If this is how women are confronted about their own emotions, it’s no wonder why many of us stay silent about our feelings. We don’t want to be ostracized.

How can women support women?

First thing: stop comparing yourself to other women

It’s good to want to become a better version of yourself but comparing yourself to other women will only make you feel inferior.

Remember that you are on your own path with an entirely different history from someone else. You have a different upbringing, set of skills, and innate abilities.

Remember that her success does not diminish any possibility of your own success. Instead of seeing one woman’s success as a spotlight on your own shortcomings, see it as shining a light on the possibilities.

She has a 230 watt FTP? She made it onto a professional team? She got first place in your race? Great! Now you know that it’s a possibility – it’s something that can happen. If she can do it, so can you.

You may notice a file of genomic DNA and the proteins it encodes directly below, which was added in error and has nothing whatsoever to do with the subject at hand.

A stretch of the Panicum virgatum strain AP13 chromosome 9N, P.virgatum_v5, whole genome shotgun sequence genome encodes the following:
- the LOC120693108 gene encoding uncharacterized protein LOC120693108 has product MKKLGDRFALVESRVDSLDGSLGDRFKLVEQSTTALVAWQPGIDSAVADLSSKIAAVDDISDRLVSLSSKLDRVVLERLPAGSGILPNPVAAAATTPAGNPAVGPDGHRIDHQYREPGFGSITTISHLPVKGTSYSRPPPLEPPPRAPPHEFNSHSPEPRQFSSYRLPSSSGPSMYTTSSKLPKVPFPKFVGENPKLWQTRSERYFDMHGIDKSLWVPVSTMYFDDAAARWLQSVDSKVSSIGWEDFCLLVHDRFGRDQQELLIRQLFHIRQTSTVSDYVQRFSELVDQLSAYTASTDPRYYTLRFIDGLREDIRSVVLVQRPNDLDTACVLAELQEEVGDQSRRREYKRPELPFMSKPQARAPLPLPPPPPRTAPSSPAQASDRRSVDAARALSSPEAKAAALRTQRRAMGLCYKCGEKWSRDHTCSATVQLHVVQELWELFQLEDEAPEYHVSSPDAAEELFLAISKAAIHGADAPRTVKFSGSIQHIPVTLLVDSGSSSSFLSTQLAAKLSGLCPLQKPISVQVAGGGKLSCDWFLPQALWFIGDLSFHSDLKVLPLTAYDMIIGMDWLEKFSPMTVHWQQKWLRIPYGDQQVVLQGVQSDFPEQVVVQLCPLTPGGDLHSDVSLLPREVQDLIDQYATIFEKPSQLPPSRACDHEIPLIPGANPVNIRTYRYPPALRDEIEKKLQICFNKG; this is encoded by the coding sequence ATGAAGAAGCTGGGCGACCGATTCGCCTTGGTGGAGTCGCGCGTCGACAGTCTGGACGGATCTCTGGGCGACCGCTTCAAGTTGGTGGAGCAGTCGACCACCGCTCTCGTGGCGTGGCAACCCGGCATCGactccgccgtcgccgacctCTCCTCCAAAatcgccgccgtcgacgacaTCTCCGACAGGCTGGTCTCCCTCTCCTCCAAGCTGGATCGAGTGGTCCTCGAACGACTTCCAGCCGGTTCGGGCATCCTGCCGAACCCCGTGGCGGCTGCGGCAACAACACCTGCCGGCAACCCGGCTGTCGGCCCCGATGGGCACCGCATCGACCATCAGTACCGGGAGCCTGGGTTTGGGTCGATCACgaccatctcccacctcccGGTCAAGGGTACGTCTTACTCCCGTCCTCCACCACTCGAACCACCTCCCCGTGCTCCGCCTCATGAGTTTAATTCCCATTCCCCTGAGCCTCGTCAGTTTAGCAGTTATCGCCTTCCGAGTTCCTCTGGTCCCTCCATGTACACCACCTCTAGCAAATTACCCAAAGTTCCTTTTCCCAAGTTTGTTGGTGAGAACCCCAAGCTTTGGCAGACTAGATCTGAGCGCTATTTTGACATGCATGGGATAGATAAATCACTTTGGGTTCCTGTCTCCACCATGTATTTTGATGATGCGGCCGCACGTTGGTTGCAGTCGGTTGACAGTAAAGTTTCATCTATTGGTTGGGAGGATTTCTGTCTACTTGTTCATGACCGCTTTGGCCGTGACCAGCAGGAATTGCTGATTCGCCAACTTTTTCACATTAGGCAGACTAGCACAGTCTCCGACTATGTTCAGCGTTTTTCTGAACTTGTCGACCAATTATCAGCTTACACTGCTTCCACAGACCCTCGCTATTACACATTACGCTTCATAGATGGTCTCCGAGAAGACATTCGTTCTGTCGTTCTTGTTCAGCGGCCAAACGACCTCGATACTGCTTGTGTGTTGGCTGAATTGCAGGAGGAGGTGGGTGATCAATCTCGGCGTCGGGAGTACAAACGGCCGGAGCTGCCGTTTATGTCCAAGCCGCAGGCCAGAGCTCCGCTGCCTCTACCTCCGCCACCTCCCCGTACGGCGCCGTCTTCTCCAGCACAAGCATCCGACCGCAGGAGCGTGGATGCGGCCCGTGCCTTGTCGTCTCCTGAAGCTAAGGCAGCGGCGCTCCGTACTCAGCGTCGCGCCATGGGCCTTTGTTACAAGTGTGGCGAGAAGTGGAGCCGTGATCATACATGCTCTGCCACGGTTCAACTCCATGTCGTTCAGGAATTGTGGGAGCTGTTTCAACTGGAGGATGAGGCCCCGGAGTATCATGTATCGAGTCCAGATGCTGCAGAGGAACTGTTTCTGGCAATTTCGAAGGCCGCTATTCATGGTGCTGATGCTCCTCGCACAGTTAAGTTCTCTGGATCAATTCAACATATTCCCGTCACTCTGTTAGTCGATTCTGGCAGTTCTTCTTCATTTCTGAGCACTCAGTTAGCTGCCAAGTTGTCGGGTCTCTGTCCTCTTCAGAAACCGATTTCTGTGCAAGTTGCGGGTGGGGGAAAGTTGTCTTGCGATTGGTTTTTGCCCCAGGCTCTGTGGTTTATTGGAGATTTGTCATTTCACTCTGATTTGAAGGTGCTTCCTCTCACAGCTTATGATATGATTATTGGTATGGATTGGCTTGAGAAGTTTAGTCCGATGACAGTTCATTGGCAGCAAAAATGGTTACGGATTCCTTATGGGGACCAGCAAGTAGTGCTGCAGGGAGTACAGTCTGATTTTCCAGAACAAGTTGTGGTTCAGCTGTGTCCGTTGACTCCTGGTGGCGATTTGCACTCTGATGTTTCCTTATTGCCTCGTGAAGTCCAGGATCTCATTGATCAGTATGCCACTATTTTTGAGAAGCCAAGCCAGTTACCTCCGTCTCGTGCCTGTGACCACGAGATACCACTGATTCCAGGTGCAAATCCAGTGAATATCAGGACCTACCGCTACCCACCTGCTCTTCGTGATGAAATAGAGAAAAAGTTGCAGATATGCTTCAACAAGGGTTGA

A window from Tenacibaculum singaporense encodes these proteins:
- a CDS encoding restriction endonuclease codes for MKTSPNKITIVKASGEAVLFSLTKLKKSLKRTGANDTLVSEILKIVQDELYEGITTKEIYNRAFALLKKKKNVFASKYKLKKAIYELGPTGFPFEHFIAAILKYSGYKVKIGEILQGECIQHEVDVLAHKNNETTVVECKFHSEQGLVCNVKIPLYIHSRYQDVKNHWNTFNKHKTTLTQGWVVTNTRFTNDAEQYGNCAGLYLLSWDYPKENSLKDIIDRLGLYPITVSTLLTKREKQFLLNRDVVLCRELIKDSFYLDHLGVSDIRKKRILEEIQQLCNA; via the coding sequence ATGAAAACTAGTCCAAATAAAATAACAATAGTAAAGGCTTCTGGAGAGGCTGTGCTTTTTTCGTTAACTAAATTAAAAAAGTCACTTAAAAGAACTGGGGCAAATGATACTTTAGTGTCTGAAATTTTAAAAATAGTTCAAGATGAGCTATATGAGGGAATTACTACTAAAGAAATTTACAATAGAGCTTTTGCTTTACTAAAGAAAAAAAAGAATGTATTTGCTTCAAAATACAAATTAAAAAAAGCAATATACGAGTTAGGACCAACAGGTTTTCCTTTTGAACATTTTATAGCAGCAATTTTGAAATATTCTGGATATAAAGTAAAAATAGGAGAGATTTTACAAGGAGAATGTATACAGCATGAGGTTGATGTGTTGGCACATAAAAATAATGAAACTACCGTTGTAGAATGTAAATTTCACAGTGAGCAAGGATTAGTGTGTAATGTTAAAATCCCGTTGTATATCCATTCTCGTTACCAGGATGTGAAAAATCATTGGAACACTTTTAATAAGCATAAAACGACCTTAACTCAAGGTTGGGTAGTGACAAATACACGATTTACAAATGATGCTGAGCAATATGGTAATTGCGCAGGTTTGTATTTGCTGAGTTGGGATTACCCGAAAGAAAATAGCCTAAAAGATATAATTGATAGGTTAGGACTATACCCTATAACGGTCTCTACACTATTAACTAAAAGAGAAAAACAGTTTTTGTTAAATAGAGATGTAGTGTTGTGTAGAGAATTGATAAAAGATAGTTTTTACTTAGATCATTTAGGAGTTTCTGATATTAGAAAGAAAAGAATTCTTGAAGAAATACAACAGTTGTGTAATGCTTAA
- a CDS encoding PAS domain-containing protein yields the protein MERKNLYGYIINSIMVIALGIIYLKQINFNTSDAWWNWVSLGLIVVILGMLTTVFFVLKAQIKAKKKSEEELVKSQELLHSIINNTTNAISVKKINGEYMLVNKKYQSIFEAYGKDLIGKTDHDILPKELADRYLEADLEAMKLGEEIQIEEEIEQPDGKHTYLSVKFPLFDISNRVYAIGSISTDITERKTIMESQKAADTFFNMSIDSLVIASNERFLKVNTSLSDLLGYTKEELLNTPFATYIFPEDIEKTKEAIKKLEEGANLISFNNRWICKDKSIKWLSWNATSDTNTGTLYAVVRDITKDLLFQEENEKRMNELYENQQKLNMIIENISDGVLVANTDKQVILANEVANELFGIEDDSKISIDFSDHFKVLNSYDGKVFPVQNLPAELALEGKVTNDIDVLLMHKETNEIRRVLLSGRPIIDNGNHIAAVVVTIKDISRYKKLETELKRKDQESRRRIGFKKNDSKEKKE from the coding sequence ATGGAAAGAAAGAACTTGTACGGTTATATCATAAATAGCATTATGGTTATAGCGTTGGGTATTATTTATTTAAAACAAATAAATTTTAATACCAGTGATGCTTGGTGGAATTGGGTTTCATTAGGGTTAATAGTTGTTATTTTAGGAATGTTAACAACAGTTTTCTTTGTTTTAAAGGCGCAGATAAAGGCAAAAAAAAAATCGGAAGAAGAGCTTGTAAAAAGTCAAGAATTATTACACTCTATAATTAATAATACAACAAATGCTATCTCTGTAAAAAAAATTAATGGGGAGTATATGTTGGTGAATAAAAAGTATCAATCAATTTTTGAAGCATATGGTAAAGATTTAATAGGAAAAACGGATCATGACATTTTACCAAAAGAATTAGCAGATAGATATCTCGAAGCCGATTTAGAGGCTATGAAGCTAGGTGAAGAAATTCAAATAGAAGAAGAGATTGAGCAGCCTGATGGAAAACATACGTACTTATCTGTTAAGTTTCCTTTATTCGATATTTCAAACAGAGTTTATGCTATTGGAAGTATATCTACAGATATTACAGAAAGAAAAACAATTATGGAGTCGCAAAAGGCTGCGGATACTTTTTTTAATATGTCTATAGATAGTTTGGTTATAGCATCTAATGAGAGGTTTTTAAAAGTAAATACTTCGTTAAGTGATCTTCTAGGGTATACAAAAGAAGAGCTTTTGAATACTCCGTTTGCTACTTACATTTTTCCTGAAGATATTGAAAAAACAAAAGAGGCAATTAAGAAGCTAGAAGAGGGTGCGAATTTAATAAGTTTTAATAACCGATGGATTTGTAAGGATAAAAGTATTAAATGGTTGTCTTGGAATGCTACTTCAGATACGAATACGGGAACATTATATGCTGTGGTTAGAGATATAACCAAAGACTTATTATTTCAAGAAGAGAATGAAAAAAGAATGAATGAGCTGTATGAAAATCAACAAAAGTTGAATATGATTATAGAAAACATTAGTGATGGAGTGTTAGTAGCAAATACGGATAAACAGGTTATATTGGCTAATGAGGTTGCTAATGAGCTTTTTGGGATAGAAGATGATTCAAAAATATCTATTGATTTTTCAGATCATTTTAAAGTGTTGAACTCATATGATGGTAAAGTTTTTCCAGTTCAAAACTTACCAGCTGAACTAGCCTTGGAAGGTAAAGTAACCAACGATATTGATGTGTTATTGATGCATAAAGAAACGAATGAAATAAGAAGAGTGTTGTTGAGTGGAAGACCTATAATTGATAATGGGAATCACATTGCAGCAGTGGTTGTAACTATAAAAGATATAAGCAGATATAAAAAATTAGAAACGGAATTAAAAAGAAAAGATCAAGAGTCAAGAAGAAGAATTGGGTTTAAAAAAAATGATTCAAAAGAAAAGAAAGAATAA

Celebrate the fact that someone proved to you that it’s attainable and nothing’s stopping you from accomplishing it as well.

Show up for them

I’m not a fan of crits. I think they’re boring because we ride around in a 1-mile long loop for 45 minutes. My friend’s team was putting on the DFC Crit. I went solely to support her and her team. I paid my registration fee. I posted about the race on my social media. I even wrote a blog post about it. I literally showed up to her race to support her.

When I hosted the Women’s+ Bike Night a ton of women came because I personally asked them to. They showed up with giant smiles and it was awesome.